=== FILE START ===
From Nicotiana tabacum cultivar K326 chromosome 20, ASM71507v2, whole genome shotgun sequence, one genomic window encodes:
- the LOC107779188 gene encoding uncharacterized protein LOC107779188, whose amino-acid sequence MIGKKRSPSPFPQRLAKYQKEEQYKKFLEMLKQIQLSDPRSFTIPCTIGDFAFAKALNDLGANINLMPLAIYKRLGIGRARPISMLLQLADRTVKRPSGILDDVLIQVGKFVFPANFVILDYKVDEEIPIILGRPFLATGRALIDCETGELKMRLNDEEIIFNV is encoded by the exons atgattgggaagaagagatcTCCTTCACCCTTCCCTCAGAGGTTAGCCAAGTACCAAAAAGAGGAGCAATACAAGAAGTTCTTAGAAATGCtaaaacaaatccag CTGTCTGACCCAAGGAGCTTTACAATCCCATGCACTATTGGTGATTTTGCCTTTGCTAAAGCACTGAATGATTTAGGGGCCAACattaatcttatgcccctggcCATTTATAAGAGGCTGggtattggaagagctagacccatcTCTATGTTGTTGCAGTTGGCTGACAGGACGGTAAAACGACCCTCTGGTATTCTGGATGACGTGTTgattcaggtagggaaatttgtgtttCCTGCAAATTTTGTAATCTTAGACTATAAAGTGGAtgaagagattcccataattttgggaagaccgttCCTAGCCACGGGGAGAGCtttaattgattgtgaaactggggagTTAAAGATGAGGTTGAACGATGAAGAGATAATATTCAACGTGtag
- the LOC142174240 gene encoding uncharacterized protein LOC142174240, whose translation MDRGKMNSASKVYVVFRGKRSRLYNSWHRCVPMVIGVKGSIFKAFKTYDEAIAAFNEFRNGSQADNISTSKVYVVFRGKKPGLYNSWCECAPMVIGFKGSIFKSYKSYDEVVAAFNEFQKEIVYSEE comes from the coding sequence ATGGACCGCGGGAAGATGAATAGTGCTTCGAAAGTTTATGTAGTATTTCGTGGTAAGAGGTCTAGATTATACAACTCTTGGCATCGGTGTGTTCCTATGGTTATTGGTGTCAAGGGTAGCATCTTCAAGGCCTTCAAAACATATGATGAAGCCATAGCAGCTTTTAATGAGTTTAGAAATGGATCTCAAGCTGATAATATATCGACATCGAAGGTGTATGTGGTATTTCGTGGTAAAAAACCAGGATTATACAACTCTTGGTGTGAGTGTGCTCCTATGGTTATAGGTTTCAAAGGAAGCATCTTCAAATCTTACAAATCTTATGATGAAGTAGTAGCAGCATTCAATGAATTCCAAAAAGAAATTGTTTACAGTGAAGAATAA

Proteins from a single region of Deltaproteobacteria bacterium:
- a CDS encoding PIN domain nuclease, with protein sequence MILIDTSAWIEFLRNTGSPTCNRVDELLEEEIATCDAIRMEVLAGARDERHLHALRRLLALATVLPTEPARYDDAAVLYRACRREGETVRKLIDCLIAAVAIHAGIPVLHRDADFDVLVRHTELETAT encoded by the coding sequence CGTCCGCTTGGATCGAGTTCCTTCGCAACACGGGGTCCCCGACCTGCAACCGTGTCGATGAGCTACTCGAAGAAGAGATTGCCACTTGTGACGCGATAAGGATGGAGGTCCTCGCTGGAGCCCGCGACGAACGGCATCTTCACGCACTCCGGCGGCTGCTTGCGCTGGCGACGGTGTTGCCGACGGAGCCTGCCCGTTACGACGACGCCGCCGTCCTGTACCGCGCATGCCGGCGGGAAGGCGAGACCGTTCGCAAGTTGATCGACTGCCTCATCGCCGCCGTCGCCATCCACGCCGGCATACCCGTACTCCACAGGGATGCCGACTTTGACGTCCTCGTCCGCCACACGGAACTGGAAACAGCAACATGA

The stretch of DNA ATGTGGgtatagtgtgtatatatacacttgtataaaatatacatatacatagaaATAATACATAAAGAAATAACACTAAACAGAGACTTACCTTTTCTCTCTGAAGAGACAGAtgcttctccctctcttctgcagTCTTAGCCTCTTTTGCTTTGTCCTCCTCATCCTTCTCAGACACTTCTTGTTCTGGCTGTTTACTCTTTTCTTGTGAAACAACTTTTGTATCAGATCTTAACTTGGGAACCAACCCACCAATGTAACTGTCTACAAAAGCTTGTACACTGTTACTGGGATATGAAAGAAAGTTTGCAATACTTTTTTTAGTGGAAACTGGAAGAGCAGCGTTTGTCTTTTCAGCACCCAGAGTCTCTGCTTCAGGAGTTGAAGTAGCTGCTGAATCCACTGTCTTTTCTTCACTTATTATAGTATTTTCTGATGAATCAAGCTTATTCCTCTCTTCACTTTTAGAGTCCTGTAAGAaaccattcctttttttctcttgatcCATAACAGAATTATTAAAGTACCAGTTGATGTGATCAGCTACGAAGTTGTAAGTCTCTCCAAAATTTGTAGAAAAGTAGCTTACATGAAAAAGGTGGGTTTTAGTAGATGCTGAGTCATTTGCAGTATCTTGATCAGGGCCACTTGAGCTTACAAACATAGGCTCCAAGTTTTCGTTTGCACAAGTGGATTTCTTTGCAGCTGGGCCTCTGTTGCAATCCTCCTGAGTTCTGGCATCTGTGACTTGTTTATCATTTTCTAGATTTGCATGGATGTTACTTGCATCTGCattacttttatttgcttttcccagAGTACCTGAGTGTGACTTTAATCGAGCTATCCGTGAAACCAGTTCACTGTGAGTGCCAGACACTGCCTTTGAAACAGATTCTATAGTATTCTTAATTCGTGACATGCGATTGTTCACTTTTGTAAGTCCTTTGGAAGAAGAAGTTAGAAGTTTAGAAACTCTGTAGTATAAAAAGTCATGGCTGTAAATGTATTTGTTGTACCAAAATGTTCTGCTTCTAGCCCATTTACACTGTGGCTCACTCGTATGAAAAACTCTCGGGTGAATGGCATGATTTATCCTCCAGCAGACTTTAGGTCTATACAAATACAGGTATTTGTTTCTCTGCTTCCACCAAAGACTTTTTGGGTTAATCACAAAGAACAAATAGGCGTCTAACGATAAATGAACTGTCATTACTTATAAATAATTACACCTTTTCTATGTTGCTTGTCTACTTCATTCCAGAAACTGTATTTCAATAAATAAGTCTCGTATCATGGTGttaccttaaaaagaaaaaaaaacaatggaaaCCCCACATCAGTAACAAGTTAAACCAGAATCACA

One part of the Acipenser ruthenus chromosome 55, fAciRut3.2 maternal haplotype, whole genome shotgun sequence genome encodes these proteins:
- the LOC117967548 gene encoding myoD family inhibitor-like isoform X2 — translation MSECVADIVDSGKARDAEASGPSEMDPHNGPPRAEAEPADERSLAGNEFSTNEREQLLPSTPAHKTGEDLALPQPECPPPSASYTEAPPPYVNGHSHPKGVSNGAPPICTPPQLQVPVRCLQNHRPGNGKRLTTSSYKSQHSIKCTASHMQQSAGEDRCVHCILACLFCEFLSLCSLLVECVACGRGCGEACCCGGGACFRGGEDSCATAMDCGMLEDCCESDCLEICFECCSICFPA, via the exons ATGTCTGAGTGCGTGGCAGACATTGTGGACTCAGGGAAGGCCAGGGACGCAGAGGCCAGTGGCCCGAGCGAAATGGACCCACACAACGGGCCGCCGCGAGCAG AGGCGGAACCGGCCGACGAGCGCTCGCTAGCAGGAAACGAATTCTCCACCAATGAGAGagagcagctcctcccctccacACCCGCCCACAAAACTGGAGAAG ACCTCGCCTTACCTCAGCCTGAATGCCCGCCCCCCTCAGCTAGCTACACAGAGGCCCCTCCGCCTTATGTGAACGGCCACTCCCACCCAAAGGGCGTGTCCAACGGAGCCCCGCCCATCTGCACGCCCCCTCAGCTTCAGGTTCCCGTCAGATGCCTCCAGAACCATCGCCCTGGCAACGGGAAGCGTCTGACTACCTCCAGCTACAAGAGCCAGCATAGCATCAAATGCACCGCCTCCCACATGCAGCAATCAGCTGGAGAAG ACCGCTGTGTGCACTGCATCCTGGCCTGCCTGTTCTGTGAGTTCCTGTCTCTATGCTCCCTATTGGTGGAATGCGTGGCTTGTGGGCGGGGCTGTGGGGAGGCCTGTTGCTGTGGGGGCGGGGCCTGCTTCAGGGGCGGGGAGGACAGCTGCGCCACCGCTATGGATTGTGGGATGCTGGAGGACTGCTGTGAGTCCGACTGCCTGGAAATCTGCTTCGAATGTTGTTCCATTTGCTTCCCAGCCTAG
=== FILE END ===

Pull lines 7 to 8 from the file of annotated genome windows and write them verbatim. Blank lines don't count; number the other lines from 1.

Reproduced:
One part of the Acipenser ruthenus chromosome 55, fAciRut3.2 maternal haplotype, whole genome shotgun sequence genome encodes these proteins:
- the LOC117967548 gene encoding myoD family inhibitor-like isoform X2 — translation MSECVADIVDSGKARDAEASGPSEMDPHNGPPRAEAEPADERSLAGNEFSTNEREQLLPSTPAHKTGEDLALPQPECPPPSASYTEAPPPYVNGHSHPKGVSNGAPPICTPPQLQVPVRCLQNHRPGNGKRLTTSSYKSQHSIKCTASHMQQSAGEDRCVHCILACLFCEFLSLCSLLVECVACGRGCGEACCCGGGACFRGGEDSCATAMDCGMLEDCCESDCLEICFECCSICFPA, via the exons ATGTCTGAGTGCGTGGCAGACATTGTGGACTCAGGGAAGGCCAGGGACGCAGAGGCCAGTGGCCCGAGCGAAATGGACCCACACAACGGGCCGCCGCGAGCAG AGGCGGAACCGGCCGACGAGCGCTCGCTAGCAGGAAACGAATTCTCCACCAATGAGAGagagcagctcctcccctccacACCCGCCCACAAAACTGGAGAAG ACCTCGCCTTACCTCAGCCTGAATGCCCGCCCCCCTCAGCTAGCTACACAGAGGCCCCTCCGCCTTATGTGAACGGCCACTCCCACCCAAAGGGCGTGTCCAACGGAGCCCCGCCCATCTGCACGCCCCCTCAGCTTCAGGTTCCCGTCAGATGCCTCCAGAACCATCGCCCTGGCAACGGGAAGCGTCTGACTACCTCCAGCTACAAGAGCCAGCATAGCATCAAATGCACCGCCTCCCACATGCAGCAATCAGCTGGAGAAG ACCGCTGTGTGCACTGCATCCTGGCCTGCCTGTTCTGTGAGTTCCTGTCTCTATGCTCCCTATTGGTGGAATGCGTGGCTTGTGGGCGGGGCTGTGGGGAGGCCTGTTGCTGTGGGGGCGGGGCCTGCTTCAGGGGCGGGGAGGACAGCTGCGCCACCGCTATGGATTGTGGGATGCTGGAGGACTGCTGTGAGTCCGACTGCCTGGAAATCTGCTTCGAATGTTGTTCCATTTGCTTCCCAGCCTAG